Tomorrow’s challenges in today’s buildings is the theme of the BSRIA Briefing to be staged at the Brewery, London, on Friday 17th November 2017 where an awareness of the issues that industry are facing and that the role it will play in providing the solutions, will be highlighted.
It is well known that 80 per cent of the buildings needed for 2050 already exist. But what will be the requirements within these buildings to accommodate the changing and varied expectations of the occupants while not forgetting our energy/carbon targets?
The latest opportunities emerging are focused on health, wellness, independence, mobility and leisure. Products and services that address these needs will have a fast growing market to capture. Building services are at the heart of realising these opportunities and delivering the built environment of the future.
This will not only provide challenges for the workplace but also for communities as a whole, including residential, leisure and retail. How will building services need to adapt to meet the needs of future generations and industries?
Because the coming demographic shifts are foreseeable over the next few decades, governments are afforded the opportunity to adopt a proactive approach to align their policies to the evolving needs.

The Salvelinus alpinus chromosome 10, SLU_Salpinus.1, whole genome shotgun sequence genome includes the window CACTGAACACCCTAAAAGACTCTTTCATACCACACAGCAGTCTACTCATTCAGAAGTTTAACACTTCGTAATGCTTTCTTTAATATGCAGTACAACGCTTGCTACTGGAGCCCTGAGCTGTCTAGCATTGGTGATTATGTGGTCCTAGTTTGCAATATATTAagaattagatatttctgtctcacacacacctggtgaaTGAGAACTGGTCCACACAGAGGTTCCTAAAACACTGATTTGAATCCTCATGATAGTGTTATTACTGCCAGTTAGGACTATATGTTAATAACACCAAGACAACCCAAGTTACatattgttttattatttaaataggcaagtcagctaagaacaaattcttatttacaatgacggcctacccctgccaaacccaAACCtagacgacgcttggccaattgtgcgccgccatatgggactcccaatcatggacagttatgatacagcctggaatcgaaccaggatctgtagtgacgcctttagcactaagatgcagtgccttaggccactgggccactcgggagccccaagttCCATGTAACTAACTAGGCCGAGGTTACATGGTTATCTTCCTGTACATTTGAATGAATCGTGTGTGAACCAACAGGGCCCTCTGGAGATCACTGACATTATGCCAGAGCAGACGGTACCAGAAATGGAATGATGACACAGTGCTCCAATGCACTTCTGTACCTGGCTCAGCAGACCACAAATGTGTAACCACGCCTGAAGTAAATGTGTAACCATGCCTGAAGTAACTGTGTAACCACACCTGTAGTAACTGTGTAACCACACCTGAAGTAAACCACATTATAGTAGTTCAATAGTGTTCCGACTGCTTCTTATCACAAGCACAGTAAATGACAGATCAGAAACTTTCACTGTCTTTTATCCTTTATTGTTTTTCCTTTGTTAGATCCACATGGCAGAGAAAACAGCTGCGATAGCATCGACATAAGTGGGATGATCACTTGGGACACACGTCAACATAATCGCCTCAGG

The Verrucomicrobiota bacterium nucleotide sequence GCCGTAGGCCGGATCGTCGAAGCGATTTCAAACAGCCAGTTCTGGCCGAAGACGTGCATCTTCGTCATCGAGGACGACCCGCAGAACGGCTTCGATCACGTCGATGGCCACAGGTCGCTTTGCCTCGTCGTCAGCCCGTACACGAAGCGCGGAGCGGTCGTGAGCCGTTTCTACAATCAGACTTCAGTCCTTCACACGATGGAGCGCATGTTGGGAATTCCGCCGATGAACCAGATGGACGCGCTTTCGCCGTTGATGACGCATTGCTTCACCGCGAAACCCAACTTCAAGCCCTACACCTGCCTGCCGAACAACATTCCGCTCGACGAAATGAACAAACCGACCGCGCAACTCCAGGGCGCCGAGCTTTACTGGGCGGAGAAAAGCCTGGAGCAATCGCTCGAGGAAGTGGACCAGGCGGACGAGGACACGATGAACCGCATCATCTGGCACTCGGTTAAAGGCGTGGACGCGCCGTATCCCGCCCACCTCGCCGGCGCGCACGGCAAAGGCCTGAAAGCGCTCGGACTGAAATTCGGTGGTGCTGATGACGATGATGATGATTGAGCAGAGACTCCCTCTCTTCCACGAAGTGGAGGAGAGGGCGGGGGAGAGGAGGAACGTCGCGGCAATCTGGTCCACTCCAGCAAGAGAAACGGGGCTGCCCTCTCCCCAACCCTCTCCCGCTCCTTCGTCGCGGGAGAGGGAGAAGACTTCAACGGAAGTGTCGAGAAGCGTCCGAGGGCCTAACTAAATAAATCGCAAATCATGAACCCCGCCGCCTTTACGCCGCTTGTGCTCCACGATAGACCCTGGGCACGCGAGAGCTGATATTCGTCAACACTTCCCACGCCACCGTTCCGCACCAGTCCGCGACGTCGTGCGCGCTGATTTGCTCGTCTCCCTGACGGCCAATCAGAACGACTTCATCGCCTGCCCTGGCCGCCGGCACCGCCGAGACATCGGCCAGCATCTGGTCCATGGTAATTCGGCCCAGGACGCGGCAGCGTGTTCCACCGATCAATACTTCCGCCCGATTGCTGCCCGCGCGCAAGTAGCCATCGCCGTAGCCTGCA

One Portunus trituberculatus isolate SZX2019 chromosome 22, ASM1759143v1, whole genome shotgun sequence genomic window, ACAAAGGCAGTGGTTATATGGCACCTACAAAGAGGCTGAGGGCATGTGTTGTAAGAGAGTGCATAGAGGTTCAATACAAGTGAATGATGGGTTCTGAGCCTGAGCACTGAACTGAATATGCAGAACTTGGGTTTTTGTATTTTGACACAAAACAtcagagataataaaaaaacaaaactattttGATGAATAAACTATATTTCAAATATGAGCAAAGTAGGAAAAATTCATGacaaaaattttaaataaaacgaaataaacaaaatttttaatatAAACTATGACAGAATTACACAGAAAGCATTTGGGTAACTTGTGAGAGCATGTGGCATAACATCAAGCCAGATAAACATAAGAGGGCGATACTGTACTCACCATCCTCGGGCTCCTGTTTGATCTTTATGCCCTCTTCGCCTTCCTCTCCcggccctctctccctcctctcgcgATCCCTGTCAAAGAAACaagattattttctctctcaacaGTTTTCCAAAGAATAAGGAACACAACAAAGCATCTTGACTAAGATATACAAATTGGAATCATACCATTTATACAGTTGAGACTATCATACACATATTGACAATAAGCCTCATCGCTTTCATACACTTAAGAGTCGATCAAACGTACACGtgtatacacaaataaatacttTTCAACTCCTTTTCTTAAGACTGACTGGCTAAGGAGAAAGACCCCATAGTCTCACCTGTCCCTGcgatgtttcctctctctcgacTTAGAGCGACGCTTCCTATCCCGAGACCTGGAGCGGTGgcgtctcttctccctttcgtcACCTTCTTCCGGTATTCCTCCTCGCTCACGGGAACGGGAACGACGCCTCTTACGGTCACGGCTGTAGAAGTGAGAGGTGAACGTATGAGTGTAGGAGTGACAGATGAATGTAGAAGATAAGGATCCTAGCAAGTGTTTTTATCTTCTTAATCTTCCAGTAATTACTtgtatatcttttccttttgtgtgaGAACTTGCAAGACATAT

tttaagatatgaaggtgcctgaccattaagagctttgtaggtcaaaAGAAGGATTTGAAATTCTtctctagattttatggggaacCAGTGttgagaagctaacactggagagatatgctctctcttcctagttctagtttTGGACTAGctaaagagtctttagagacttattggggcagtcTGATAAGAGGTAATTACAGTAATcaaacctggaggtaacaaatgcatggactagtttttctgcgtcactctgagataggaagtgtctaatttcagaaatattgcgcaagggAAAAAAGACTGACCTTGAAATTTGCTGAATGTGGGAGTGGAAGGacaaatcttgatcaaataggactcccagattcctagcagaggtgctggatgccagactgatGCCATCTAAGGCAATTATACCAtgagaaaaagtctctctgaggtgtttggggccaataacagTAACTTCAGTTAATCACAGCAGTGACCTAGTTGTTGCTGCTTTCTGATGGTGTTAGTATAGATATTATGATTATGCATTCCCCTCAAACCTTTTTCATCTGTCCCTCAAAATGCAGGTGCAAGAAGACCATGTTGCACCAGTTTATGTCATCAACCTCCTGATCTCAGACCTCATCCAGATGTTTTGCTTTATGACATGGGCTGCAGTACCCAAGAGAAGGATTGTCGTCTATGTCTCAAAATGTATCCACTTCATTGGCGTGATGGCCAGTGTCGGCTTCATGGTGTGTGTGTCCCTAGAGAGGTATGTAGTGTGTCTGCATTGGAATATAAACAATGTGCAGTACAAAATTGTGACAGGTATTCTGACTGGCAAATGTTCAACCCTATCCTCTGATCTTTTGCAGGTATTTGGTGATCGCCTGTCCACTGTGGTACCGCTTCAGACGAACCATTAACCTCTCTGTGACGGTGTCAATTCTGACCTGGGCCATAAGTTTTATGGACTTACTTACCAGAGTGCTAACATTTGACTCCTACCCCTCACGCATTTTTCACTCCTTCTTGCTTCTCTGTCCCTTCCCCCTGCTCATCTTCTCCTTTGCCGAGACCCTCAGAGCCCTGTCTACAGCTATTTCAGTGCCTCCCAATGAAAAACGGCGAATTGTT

This year’s Briefing explores the options of how technology and research can enable us to prepare and accommodate future needs both in the residential and commercial buildings of the future.
The agenda is ‘jam-packed’ with Sir Ranulph Fiennes Bt OBE as the after lunch speaker.
Julia Evans, chief executive, BSRIA said: “It is well known that 80 per cent of the buildings needed for 2050 already exist but will they be fit for purpose and will they alter to meet the changing needs of their occupants? The BSRIA Briefing this year explores how technology and research can help us prepare for those future needs both in residential and commercial buildings. These buildings already meet current regulations for energy and carbon but what isn’t clear is what might be needed within these buildings to meet changing and varied expectations of the occupants.”